• If additional breastfeeding support is necessary, consider providing lactation consultation via video-based telemedicine or telephone in the office or in the family home. Telehealth visits for lactation support may include breastfeeding latch assessment, observation of milk transfer, baby weight check (if family has access to a food scale, postal scale or a baby scale) and assessment of infant’s voiding, stooling and stool color transition. Lactation evaluation should also include assessment of breast engorgement and nipple integrity as well as advice on medications and diet. Use of a baby doll, breast model or breast diagram during telehealth visits is beneficial. At any time, if the health care professional triaging or providing advice has any concerns, the infant should be referred for urgent in-person evaluation, recognizing that poor feeding or a change in feeding behavior can be a symptom indicating serious illness. For guidance on coding and telehealth issues, please refer to the Breastfeeding and Lactation Coding Factsheet and the Coding for COVID-19 and Non-Direct Care.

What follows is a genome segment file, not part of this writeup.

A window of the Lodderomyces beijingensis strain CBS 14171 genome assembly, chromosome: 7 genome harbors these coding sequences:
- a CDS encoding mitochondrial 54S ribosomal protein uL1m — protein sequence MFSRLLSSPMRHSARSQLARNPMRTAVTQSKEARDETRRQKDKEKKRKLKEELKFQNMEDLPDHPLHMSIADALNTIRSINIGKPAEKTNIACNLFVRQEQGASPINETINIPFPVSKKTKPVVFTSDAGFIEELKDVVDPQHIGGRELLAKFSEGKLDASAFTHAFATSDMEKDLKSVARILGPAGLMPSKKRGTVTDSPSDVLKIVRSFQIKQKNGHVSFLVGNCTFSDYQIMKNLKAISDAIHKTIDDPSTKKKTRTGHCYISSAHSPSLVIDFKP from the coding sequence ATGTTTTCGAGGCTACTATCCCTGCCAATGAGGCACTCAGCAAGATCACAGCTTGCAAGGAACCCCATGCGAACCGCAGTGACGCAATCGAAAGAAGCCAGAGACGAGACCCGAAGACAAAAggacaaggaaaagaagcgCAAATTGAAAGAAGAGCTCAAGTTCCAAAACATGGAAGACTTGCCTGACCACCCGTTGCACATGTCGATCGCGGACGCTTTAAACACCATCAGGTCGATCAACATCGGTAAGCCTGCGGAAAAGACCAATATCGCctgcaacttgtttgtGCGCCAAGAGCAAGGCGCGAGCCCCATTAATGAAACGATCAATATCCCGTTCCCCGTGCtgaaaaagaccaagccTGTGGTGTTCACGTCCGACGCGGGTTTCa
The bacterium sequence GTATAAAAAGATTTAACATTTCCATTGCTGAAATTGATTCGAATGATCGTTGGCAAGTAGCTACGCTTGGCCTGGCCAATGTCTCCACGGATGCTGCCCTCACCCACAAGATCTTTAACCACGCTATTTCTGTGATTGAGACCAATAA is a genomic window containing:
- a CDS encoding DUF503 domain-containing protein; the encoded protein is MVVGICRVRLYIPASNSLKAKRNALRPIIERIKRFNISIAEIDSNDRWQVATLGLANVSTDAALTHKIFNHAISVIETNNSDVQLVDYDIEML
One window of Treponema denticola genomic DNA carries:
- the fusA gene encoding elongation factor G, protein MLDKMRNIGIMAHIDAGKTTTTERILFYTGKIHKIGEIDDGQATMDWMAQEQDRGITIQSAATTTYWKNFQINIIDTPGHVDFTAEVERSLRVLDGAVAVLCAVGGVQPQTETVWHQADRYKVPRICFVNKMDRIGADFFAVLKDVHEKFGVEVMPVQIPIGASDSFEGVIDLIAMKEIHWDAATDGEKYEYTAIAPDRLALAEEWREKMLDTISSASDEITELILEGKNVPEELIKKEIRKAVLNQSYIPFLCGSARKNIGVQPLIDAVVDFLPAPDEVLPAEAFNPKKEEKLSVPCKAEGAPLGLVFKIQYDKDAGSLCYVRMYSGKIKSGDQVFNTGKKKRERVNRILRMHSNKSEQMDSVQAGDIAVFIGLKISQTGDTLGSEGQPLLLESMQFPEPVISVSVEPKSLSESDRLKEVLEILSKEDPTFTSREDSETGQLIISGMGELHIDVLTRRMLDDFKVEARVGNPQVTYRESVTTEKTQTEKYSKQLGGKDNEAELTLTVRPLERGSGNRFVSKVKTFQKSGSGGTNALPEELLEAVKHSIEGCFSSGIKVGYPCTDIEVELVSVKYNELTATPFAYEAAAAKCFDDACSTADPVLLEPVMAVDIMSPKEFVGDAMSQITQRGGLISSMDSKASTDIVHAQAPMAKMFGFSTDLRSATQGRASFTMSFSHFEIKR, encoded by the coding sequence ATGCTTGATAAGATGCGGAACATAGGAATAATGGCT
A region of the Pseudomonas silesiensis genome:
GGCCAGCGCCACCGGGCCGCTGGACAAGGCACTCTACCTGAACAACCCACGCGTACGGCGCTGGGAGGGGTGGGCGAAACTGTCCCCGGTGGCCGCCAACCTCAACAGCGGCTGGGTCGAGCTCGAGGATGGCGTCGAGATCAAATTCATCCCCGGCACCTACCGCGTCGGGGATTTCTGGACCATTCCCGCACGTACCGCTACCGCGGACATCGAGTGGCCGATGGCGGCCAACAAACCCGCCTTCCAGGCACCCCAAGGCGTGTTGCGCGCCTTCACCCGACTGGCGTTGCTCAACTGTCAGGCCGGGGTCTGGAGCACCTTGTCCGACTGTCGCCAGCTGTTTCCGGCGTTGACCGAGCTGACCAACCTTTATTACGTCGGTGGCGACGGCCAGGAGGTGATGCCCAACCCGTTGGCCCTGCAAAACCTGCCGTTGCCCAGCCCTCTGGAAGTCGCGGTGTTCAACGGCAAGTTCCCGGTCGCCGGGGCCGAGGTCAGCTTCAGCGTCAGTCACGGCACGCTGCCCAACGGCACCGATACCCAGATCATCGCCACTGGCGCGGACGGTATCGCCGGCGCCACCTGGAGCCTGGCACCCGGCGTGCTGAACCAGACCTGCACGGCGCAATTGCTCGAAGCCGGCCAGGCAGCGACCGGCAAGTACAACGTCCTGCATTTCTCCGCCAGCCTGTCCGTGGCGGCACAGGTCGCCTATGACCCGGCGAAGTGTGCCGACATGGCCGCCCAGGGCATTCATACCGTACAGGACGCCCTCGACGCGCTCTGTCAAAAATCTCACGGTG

• Investigate other community lactation support for families. Consider home health visit options. Check with your state and/or local breastfeeding coalitions and your AAP Chapter Breastfeeding Coordinator as many areas have breastfeeding hotlines and updated resource guides of currently available support – both virtually and in-person.

Should individuals who are breastfeeding receive the COVID-19 vaccine?

Yes, breastfeeding individuals should be fully vaccinated and receive booster(s) with the COVID-19 vaccine(s). All FDA-approved or -authorized COVID-19 vaccines are safe to receive while breastfeeding. Parents should not stop breastfeeding if they choose to be vaccinated. Antibodies to SARS-CoV-2 have been identified in human milk among breastfeeding parents who have received the vaccine, with high levels following both doses of the 2-dose mRNA vaccine primary series and even higher levels following a third booster dose. The AAP recommends vaccination among all persons eligible to receive the COVID-19 vaccine.

Additional Information

Pediatricians should be aware of the resources in their own community and reach out to learn what kind of services they are providing during the pandemic.

Interim Guidance Disclaimer: The COVID-19 clinical interim guidance provided here has been updated based on current evidence and information available at the time of publishing. Additional evidence may be available beyond the date of publishing. 

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American Academy of Pediatrics